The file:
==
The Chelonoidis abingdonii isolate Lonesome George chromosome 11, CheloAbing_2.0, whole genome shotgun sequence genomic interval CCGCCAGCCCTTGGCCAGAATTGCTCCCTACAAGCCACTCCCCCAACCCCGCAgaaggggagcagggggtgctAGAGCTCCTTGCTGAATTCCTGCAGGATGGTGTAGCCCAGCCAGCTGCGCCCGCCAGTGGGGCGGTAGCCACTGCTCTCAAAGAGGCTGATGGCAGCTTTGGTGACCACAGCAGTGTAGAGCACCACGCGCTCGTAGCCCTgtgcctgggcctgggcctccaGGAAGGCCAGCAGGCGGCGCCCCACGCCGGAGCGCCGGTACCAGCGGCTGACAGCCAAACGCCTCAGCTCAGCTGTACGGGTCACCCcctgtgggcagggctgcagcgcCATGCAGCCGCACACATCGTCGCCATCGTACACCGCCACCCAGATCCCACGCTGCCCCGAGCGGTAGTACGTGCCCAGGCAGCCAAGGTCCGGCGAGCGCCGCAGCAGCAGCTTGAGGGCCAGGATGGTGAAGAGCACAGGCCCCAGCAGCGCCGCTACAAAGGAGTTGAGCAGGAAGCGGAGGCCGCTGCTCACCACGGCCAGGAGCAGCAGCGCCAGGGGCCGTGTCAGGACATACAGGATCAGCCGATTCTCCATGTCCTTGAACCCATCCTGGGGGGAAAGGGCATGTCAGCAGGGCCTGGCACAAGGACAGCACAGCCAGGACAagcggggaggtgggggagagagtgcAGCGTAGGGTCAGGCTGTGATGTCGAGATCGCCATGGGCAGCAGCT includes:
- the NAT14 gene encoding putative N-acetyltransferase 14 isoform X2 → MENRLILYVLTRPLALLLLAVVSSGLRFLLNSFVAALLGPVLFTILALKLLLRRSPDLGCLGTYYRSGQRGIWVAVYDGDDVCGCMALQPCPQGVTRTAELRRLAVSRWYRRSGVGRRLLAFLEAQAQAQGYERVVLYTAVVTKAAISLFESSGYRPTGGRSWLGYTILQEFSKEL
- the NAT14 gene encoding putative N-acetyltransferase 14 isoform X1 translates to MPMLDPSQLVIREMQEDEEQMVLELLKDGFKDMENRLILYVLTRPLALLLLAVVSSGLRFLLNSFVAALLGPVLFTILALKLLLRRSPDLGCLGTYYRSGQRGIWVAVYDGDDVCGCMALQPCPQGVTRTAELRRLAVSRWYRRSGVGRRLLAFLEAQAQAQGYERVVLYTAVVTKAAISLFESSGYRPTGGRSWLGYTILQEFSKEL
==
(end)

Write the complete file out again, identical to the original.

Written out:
The Chelonoidis abingdonii isolate Lonesome George chromosome 11, CheloAbing_2.0, whole genome shotgun sequence genomic interval CCGCCAGCCCTTGGCCAGAATTGCTCCCTACAAGCCACTCCCCCAACCCCGCAgaaggggagcagggggtgctAGAGCTCCTTGCTGAATTCCTGCAGGATGGTGTAGCCCAGCCAGCTGCGCCCGCCAGTGGGGCGGTAGCCACTGCTCTCAAAGAGGCTGATGGCAGCTTTGGTGACCACAGCAGTGTAGAGCACCACGCGCTCGTAGCCCTgtgcctgggcctgggcctccaGGAAGGCCAGCAGGCGGCGCCCCACGCCGGAGCGCCGGTACCAGCGGCTGACAGCCAAACGCCTCAGCTCAGCTGTACGGGTCACCCcctgtgggcagggctgcagcgcCATGCAGCCGCACACATCGTCGCCATCGTACACCGCCACCCAGATCCCACGCTGCCCCGAGCGGTAGTACGTGCCCAGGCAGCCAAGGTCCGGCGAGCGCCGCAGCAGCAGCTTGAGGGCCAGGATGGTGAAGAGCACAGGCCCCAGCAGCGCCGCTACAAAGGAGTTGAGCAGGAAGCGGAGGCCGCTGCTCACCACGGCCAGGAGCAGCAGCGCCAGGGGCCGTGTCAGGACATACAGGATCAGCCGATTCTCCATGTCCTTGAACCCATCCTGGGGGGAAAGGGCATGTCAGCAGGGCCTGGCACAAGGACAGCACAGCCAGGACAagcggggaggtgggggagagagtgcAGCGTAGGGTCAGGCTGTGATGTCGAGATCGCCATGGGCAGCAGCT includes:
- the NAT14 gene encoding putative N-acetyltransferase 14 isoform X2 → MENRLILYVLTRPLALLLLAVVSSGLRFLLNSFVAALLGPVLFTILALKLLLRRSPDLGCLGTYYRSGQRGIWVAVYDGDDVCGCMALQPCPQGVTRTAELRRLAVSRWYRRSGVGRRLLAFLEAQAQAQGYERVVLYTAVVTKAAISLFESSGYRPTGGRSWLGYTILQEFSKEL
- the NAT14 gene encoding putative N-acetyltransferase 14 isoform X1 translates to MPMLDPSQLVIREMQEDEEQMVLELLKDGFKDMENRLILYVLTRPLALLLLAVVSSGLRFLLNSFVAALLGPVLFTILALKLLLRRSPDLGCLGTYYRSGQRGIWVAVYDGDDVCGCMALQPCPQGVTRTAELRRLAVSRWYRRSGVGRRLLAFLEAQAQAQGYERVVLYTAVVTKAAISLFESSGYRPTGGRSWLGYTILQEFSKEL